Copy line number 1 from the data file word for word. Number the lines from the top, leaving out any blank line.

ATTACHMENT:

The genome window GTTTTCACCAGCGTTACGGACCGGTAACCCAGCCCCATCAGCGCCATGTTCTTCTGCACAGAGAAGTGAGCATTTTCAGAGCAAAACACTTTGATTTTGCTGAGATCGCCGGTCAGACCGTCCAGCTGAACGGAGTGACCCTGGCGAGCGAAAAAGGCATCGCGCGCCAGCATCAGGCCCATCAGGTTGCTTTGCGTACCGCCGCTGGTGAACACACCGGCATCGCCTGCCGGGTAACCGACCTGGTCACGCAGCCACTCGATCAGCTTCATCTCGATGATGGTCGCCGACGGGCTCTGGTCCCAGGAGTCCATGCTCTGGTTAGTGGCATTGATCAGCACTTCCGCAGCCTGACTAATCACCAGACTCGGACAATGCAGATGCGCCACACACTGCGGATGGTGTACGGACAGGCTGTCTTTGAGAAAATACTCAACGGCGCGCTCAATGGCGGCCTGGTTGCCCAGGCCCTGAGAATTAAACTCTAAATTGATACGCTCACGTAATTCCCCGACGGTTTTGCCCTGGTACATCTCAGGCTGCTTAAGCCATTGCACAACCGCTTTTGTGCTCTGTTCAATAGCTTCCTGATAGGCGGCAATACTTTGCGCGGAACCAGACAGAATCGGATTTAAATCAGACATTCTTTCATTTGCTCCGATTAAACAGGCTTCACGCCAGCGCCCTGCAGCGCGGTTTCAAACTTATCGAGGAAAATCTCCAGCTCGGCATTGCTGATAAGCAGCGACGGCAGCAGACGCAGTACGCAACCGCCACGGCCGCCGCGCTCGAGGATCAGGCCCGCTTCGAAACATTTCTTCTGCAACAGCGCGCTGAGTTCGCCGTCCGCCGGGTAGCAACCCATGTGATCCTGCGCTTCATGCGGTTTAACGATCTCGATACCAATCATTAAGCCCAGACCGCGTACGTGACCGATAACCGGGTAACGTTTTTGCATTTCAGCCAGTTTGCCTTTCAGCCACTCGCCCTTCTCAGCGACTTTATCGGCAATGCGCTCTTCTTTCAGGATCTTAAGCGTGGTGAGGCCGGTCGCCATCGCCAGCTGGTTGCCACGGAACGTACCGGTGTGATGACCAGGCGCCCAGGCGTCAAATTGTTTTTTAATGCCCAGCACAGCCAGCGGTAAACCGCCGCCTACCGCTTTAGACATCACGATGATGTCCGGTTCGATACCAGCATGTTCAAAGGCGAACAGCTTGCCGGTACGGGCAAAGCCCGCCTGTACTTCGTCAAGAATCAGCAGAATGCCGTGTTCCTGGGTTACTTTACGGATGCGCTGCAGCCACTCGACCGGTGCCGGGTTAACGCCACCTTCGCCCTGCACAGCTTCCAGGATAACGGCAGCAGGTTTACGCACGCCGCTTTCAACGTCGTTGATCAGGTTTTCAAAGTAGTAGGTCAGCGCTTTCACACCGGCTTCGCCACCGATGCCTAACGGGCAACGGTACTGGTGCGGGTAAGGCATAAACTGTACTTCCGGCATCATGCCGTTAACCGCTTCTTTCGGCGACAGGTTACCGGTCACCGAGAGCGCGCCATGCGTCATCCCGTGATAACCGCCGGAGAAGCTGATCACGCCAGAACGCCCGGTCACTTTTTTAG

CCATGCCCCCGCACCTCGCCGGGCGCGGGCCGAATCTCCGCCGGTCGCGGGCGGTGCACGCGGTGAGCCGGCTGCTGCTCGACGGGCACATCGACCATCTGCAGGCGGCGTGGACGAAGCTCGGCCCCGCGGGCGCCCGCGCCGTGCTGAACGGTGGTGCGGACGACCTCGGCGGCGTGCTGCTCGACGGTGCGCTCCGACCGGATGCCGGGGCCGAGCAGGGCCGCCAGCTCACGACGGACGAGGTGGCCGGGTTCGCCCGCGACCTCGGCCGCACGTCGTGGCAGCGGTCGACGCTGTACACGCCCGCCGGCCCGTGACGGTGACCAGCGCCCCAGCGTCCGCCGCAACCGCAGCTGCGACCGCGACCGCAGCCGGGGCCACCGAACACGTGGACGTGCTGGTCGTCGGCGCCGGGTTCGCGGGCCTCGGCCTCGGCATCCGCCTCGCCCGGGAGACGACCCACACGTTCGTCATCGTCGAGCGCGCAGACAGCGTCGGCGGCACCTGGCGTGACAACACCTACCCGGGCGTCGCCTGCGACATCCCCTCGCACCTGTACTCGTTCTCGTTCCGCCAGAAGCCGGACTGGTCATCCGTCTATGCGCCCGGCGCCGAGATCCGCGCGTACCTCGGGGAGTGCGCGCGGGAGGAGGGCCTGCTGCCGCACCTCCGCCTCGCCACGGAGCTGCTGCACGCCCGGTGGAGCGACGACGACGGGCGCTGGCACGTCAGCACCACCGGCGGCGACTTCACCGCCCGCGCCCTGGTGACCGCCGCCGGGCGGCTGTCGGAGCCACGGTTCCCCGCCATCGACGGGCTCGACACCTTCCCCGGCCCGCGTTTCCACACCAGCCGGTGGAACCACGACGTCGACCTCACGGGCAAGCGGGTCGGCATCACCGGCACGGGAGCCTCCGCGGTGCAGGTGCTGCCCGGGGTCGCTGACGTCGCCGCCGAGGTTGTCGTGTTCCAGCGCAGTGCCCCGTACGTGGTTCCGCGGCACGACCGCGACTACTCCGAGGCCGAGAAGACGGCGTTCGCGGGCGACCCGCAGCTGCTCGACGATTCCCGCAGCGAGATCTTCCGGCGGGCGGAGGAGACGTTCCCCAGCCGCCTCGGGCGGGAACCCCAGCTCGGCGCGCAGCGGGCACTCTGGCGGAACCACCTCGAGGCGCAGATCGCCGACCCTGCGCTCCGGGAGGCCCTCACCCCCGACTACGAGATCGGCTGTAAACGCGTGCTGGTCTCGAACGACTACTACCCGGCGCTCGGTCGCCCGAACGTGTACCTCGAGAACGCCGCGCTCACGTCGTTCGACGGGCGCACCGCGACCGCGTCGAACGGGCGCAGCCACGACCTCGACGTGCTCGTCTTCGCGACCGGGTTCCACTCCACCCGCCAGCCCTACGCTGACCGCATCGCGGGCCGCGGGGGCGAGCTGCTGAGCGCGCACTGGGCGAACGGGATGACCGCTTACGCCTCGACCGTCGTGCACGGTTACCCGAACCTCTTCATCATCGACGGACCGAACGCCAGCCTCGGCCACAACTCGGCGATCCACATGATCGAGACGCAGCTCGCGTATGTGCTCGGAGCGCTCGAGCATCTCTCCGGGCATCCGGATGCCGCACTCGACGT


The genome window GTTTTCACCAGCGTTACGGACCGGTAACCCAGCCCCATCAGCGCCATGTTCTTCTGCACAGAGAAGTGAGCATTTTCAGAGCAAAACACTTTGATTTTGCTGAGATCGCCGGTCAGACCGTCCAGCTGAACGGAGTGACCCTGGCGAGCGAAAAAGGCATCGCGCGCCAGCATCAGGCCCATCAGGTTGCTTTGCGTACCGCCGCTGGTGAACACACCGGCATCGCCTGCCGGGTAACCGACCTGGTCACGCAGCCACTCGATCAGCTTCATCTCGATGATGGTCGCCGACGGGCTCTGGTCCCAGGAGTCCATGCTCTGGTTAGTGGCATTGATCAGCACTTCCGCAGCCTGACTAATCACCAGACTCGGACAATGCAGATGCGCCACACACTGCGGATGGTGTACGGACAGGCTGTCTTTGAGAAAATACTCAACGGCGCGCTCAATGGCGGCCTGGTTGCCCAGGCCCTGAGAATTAAACTCTAAATTGATACGCTCACGTAATTCCCCGACGGTTTTGCCCTGGTACATCTCAGGCTGCTTAAGCCATTGCACAACCGCTTTTGTGCTCTGTTCAATAGCTTCCTGATAGGCGGCAATACTTTGCGCGGAACCAGACAGAATCGGATTTAAATCAGACATTCTTTCATTTGCTCCGATTAAACAGGCTTCACGCCAGCGCCCTGCAGCGCGGTTTCAAACTTATCGAGGAAAATCTCCAGCTCGGCATTGCTGATAAGCAGCGACGGCAGCAGACGCAGTACGCAACCGCCACGGCCGCCGCGCTCGAGGATCAGGCCCGCTTCGAAACATTTCTTCTGCAACAGCGCGCTGAGTTCGCCGTCCGCCGGGTAGCAACCCATGTGATCCTGCGCTTCATGCGGTTTAACGATCTCGATACCAATCATTAAGCCCAGACCGCGTACGTGACCGATAACCGGGTAACGTTTTTGCATTTCAGCCAGTTTGCCTTTCAGCCACTCGCCCTTCTCAGCGACTTTATCGGCAATGCGCTCTTCTTTCAGGATCTTAAGCGTGGTGAGGCCGGTCGCCATCGCCAGCTGGTTGCCACGGAACGTACCGGTGTGATGACCAGGCGCCCAGGCGTCAAATTGTTTTTTAATGCCCAGCACAGCCAGCGGTAAACCGCCGCCTACCGCTTTAGACATCACGATGATGTCCGGTTCGATACCAGCATGTTCAAAGGCGAACAGCTTGCCGGTACGGGCAAAGCCCGCCTGTACTTCGTCAAGAATCAGCAGAATGCCGTGTTCCTGGGTTACTTTACGGATGCGCTGCAGCCACTCGACCGGTGCCGGGTTAACGCCACCTTCGCCCTGCACAGCTTCCAGGATAACGGCAGCAGGTTTACGCACGCCGCTTTCAACGTCGTTGATCAGGTTTTCAAAGTAGTAGGTCAGCGCTTTCACACCGGCTTCGCCACCGATGCCTAACGGGCAACGGTACTGGTGCGGGTAAGGCATAAACTGTACTTCCGGCATCATGCCGTTAACCGCTTCTTTCGGCGACAGGTTACCGGTCACCGAGAGCGCGCCATGCGTCATCCCGTGATAACCGCCGGAGAAGCTGATCACGCCAGAACGCCCGGTCACTTTTTTAG